Scroll To Top
Arts & Entertainment

Cate Blanchett on bringing in more women, trans, and nonbinary filmmakers

Cate Blanchett on bringing in more women, trans, and nonbinary filmmakers

Cate Blanchett
Shutterstock

She's doing her bit for inclusion, but she wonders why it's only women who are asked to do this.

trudestress

Cate Blanchett is out to increase the representation of women as well as transgender and nonbinary people in filmmaking — but she wonders why it’s only women who are asked to help with this.

“There seems to be in the media, in particular, a sense of ‘Haven’t we discussed that?’” Blanchett said during a Monday panel discussion at the Cannes Film Festival, Varietyreports. “And it’s like, I feel the same way. Like the amount of times that women are in press conferences, say at a festival like this, and they get asked about women’s representation in films. And there are two men sitting on this panel, I would love for you to ask them that question.”

“Is it my problem?” she continued. “It’s my reality. But why are you asking me to solve it?”

Blanchett, nonetheless, is doing her bit to solve it. Last year she cofounded Proof of Concept through the University of Southern California to promote women, trans, and nonbinary filmmakers by funding their short films. Proof of Concept will announce its first group of chosen filmmakers this week — 11 winners out of 1,200 applicants.

Blanchett noted that whenever she comes to a new movie set, “it’s like Groundhog Day. I do the head count, and I’m back in the same place, working with men who I love working with and respect, [but] I’m walking on set and there’s 50 people on set and there’s three women. When is this going to deeply, profoundly shift?”

It’s not only a question of fairness but also of getting different perspectives on-screen, Blanchett said. “Their point of view, in whatever story, in whatever genre they tell it, will be different from somebody who has grown up [as a] white middle-class male,” she said. In addition, male directors and actors get praise for taking risks with their projects, even if they don’t succeed, while women don’t — and get fewer chances to try again, she said.

“There’s a gendered marketplace for historically marginalized individuals when they try to move from one to multiple features,” added panel member Stacy Smith, founder of USC's Annenberg Inclusion Initiative. “And for women, trans and nonbinary folks, it’s a one and done. They get one at bat.”

Between 2007 and 2023, only 6 percent of the directors of the 1,700 top-grossing movies were women, and just two were transgender, according to a report by the Annenberg Inclusion Initiative. “Less than one-third of all speaking characters in those same films were girls, women, trans or nonbinary people,” Variety notes. Last year, only 30 of the 100 top-grossing films had women as lead or co-lead characters.

Women and other marginalized people should have a chance to direct big-budget films as well as art-house fare, Coco Francini, Blanchett’s partner in her Dirty Films production company, said on the panel. One of the ideas behind Proof of Concept, Francini said, is that “it allows people to say I can do this. I don’t have to do a movie that’s a small independent film.”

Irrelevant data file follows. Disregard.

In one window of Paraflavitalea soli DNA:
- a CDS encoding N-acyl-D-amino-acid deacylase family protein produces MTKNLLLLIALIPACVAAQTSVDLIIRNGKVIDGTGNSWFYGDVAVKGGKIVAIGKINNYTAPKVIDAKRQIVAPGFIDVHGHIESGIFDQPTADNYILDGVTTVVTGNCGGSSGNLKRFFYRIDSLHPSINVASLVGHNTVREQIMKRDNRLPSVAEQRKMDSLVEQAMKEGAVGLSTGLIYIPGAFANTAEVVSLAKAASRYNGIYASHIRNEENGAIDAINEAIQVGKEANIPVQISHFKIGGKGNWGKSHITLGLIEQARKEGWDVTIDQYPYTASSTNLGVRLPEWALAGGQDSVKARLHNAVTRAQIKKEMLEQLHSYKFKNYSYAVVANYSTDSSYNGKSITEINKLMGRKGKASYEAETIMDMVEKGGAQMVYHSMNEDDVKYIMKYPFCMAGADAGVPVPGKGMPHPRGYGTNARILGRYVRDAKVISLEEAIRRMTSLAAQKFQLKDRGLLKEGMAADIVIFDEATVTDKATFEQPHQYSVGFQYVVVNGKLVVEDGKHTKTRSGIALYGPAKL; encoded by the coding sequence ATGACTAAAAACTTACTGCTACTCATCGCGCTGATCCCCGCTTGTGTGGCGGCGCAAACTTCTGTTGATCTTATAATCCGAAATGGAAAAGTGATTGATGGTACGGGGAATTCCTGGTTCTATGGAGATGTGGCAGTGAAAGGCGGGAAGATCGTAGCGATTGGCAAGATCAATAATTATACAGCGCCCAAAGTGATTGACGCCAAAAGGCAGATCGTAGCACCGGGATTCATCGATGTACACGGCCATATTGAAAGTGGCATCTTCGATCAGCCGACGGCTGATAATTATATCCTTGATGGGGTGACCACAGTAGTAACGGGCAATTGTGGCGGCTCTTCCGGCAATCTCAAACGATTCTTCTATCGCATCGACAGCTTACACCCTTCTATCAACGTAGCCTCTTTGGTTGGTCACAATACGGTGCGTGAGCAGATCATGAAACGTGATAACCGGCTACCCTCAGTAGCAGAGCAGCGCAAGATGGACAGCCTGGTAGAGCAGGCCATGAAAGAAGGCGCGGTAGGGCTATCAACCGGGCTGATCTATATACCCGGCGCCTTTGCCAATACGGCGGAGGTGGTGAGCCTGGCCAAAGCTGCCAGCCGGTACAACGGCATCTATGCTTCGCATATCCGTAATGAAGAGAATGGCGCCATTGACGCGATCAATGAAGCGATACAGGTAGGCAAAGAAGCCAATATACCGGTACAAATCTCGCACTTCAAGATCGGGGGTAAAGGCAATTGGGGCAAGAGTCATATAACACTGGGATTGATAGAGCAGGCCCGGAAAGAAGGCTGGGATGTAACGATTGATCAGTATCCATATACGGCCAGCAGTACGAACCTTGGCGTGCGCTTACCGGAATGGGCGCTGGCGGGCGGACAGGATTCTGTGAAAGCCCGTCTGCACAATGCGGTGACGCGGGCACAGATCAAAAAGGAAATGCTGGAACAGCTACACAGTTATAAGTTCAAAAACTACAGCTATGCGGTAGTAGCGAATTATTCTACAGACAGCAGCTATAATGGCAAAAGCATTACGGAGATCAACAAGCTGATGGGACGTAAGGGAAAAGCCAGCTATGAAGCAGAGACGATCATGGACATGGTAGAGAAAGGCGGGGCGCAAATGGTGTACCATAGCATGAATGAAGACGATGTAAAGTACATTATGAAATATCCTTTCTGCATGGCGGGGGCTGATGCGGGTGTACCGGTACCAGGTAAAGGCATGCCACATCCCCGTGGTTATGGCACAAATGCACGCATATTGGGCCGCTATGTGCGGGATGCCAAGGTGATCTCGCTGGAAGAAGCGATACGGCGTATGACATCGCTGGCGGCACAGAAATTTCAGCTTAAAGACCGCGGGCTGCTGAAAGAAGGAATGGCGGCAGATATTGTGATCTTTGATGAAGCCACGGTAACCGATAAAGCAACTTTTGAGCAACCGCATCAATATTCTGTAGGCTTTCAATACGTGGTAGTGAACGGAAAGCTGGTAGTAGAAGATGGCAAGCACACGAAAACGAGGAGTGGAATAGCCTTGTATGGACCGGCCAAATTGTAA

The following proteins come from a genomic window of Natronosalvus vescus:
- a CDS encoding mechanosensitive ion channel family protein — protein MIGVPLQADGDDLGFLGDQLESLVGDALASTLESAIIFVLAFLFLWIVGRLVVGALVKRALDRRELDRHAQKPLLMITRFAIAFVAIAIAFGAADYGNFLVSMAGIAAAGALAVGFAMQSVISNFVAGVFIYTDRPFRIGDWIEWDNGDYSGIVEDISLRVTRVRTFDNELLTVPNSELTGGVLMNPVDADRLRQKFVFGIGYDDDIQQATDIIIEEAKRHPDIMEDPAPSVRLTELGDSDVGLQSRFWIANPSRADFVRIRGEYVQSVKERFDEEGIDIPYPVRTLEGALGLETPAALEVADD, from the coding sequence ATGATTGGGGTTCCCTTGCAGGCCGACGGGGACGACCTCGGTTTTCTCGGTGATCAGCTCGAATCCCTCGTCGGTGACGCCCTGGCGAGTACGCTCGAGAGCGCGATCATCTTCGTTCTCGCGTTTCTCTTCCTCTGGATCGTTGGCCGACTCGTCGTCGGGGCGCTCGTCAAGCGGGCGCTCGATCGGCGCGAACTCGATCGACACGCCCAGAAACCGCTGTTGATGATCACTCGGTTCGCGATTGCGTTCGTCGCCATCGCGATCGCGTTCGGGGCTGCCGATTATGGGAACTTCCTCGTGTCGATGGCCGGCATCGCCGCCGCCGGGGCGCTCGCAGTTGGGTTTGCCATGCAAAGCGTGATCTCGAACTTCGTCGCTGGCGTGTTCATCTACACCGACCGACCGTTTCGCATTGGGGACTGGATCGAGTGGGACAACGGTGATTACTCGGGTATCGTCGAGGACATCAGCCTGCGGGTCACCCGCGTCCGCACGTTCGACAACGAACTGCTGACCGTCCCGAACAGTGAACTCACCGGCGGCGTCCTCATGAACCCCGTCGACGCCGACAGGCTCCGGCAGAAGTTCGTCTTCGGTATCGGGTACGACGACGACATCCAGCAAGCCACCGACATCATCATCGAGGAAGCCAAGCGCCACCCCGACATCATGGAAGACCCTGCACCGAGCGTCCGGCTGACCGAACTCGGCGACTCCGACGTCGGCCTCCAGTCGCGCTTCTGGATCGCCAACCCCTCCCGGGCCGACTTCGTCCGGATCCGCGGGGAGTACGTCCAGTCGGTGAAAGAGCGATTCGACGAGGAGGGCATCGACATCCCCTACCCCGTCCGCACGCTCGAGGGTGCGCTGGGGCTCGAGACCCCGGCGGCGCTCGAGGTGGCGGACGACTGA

Smith predicted that the first Proof of Concept class would have a large impact. “It’s 11 people,” she said. “[If] each of those filmmakers turn this into a feature. And let’s say they work with 100. And then those 100 people go on and work on another project that they’ve never worked in that capacity [before]. In a very short amount of time, you’re amortizing an entire groundswell of people that would never have had the opportunity and it started with 11. Exponentially, that’s how you create change.”

trudestress
Advocate Channel - HuluOut / Advocate Magazine - Jonathan Groff & Wayne Brady

From our Sponsors

Most Popular

Latest Stories

Trudy Ring

Trudy Ring is The Advocate’s senior politics editor and copy chief. She has been a reporter and editor for daily newspapers and LGBTQ+ weeklies/monthlies, trade magazines, and reference books. She is a political junkie who thinks even the wonkiest details are fascinating, and she always loves to see political candidates who are groundbreaking in some way. She enjoys writing about other topics as well, including religion (she’s interested in what people believe and why), literature, theater, and film. Trudy is a proud “old movie weirdo” and loves the Hollywood films of the 1930s and ’40s above all others. Other interests include classic rock music (Bruce Springsteen rules!) and history. Oh, and she was a Jeopardy! contestant back in 1998 and won two games. Not up there with Amy Schneider, but Trudy still takes pride in this achievement.
Trudy Ring is The Advocate’s senior politics editor and copy chief. She has been a reporter and editor for daily newspapers and LGBTQ+ weeklies/monthlies, trade magazines, and reference books. She is a political junkie who thinks even the wonkiest details are fascinating, and she always loves to see political candidates who are groundbreaking in some way. She enjoys writing about other topics as well, including religion (she’s interested in what people believe and why), literature, theater, and film. Trudy is a proud “old movie weirdo” and loves the Hollywood films of the 1930s and ’40s above all others. Other interests include classic rock music (Bruce Springsteen rules!) and history. Oh, and she was a Jeopardy! contestant back in 1998 and won two games. Not up there with Amy Schneider, but Trudy still takes pride in this achievement.